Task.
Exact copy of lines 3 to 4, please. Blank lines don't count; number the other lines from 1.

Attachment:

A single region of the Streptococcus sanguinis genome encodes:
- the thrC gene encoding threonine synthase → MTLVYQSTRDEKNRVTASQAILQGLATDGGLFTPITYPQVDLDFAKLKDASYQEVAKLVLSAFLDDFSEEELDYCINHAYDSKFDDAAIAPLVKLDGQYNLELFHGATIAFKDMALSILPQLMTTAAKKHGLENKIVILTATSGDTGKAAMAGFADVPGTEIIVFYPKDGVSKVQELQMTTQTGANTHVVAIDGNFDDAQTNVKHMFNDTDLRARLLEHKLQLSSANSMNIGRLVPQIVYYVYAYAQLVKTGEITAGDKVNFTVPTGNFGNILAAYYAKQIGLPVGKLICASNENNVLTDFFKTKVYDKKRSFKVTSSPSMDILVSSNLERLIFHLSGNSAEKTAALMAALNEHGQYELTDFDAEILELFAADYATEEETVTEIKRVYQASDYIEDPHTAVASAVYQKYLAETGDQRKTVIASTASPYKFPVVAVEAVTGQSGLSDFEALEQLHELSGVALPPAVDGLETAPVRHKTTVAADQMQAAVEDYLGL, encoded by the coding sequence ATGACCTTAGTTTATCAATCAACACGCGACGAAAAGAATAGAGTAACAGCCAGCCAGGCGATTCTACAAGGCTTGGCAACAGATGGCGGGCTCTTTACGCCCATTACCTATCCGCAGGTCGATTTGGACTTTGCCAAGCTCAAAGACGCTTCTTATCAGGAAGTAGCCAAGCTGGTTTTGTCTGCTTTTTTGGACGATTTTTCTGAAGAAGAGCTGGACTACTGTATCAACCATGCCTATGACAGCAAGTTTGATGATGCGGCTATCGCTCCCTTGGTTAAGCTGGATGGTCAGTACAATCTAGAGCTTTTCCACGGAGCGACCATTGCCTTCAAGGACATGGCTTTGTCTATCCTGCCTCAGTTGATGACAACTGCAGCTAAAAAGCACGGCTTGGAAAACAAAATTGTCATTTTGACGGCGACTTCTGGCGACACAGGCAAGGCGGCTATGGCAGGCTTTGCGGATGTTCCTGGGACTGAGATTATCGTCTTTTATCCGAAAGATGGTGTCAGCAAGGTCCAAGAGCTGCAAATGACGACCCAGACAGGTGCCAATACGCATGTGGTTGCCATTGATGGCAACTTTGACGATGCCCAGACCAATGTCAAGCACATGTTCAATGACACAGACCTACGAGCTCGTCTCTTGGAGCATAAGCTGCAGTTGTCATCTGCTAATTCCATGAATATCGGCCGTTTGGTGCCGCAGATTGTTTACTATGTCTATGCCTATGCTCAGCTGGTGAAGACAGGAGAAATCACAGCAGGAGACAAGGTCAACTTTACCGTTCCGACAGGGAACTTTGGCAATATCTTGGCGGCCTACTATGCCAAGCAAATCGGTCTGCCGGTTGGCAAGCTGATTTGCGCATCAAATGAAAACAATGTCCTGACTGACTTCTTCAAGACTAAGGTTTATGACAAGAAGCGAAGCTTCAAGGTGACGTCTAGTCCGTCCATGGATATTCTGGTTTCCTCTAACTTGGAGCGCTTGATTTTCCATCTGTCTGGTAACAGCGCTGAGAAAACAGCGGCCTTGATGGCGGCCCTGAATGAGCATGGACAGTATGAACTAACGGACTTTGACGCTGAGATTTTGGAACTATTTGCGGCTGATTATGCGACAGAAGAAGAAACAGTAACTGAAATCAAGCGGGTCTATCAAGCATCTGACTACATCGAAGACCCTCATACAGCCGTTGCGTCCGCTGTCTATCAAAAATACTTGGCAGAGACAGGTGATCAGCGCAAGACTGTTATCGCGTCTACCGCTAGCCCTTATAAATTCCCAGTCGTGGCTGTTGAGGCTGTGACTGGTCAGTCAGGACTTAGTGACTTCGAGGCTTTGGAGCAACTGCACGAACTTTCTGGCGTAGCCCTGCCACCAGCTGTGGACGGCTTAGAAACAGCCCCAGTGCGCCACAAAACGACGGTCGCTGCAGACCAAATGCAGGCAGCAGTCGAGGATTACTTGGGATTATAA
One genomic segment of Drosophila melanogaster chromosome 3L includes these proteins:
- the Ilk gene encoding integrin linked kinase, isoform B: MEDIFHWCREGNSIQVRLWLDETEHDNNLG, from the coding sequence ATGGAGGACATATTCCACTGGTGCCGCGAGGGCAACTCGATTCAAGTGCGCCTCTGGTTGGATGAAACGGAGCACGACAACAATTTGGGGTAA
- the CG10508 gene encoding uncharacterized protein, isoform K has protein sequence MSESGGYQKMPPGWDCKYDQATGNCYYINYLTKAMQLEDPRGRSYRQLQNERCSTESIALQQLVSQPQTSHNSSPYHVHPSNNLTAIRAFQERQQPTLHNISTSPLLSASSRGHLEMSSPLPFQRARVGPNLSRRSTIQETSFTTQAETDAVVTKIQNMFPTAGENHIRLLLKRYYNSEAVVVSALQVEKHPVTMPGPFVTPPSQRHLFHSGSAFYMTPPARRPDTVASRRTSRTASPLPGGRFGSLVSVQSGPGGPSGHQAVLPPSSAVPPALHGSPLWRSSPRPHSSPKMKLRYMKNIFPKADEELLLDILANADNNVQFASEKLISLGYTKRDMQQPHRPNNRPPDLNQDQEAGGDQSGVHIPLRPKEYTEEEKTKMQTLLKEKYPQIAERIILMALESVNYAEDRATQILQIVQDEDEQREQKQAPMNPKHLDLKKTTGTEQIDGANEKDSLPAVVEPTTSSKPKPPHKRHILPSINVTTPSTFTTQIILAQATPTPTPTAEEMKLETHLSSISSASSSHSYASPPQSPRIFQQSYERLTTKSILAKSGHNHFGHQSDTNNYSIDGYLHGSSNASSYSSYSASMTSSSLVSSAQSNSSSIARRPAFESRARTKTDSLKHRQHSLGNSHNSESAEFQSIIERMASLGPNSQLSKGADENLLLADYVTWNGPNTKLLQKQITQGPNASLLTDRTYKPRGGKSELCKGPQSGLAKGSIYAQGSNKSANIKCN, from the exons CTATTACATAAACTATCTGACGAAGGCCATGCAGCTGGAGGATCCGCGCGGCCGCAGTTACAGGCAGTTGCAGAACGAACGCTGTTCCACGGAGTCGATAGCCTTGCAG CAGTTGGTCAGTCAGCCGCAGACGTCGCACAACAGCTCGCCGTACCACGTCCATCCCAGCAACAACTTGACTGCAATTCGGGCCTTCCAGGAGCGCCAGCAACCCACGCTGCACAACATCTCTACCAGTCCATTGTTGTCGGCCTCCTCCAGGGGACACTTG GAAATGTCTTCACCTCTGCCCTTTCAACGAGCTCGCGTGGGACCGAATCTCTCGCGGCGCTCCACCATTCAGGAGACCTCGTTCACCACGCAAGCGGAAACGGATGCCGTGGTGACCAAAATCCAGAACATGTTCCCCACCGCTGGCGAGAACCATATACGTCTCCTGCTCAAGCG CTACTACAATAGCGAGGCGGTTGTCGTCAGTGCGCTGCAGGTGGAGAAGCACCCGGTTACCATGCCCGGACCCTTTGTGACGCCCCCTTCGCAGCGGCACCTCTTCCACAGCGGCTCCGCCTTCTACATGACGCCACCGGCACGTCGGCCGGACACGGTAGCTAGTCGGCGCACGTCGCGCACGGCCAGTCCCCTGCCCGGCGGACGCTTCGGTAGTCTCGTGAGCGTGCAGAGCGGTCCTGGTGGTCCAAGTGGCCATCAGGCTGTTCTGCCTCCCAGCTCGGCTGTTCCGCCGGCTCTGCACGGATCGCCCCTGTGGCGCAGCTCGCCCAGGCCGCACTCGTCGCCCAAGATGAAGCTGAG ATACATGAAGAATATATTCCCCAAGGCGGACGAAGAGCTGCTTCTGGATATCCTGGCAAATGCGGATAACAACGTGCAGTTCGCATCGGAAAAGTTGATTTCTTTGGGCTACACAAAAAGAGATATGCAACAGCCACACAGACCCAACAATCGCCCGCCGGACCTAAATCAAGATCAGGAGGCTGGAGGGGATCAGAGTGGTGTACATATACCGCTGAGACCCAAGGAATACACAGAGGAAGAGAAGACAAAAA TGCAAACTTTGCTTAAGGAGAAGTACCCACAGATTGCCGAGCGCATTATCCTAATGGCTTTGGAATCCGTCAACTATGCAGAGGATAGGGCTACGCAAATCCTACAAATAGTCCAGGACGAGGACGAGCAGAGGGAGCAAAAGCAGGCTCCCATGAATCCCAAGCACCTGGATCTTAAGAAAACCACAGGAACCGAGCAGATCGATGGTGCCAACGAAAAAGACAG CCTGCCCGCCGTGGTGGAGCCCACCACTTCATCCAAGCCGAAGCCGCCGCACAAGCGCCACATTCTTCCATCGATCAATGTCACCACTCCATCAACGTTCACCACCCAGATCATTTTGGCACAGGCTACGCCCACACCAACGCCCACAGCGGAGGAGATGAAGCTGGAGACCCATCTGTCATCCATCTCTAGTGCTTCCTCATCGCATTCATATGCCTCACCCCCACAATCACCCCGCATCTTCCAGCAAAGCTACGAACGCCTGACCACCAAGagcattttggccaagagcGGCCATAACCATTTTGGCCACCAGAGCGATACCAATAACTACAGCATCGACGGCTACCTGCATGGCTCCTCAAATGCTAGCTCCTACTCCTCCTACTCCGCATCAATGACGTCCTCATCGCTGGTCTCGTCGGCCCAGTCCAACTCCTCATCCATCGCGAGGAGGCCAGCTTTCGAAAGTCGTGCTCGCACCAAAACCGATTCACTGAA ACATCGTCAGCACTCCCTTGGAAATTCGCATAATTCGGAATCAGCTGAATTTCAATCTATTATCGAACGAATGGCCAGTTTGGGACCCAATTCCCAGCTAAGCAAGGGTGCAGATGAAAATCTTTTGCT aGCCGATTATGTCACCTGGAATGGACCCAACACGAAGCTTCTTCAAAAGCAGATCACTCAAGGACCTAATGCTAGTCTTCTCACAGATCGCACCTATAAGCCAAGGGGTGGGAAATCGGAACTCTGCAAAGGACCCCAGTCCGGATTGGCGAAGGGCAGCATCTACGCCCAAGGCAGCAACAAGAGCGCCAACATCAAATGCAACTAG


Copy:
One genomic segment of Drosophila melanogaster chromosome 3L includes these proteins:
- the Ilk gene encoding integrin linked kinase, isoform B: MEDIFHWCREGNSIQVRLWLDETEHDNNLG, from the coding sequence ATGGAGGACATATTCCACTGGTGCCGCGAGGGCAACTCGATTCAAGTGCGCCTCTGGTTGGATGAAACGGAGCACGACAACAATTTGGGGTAA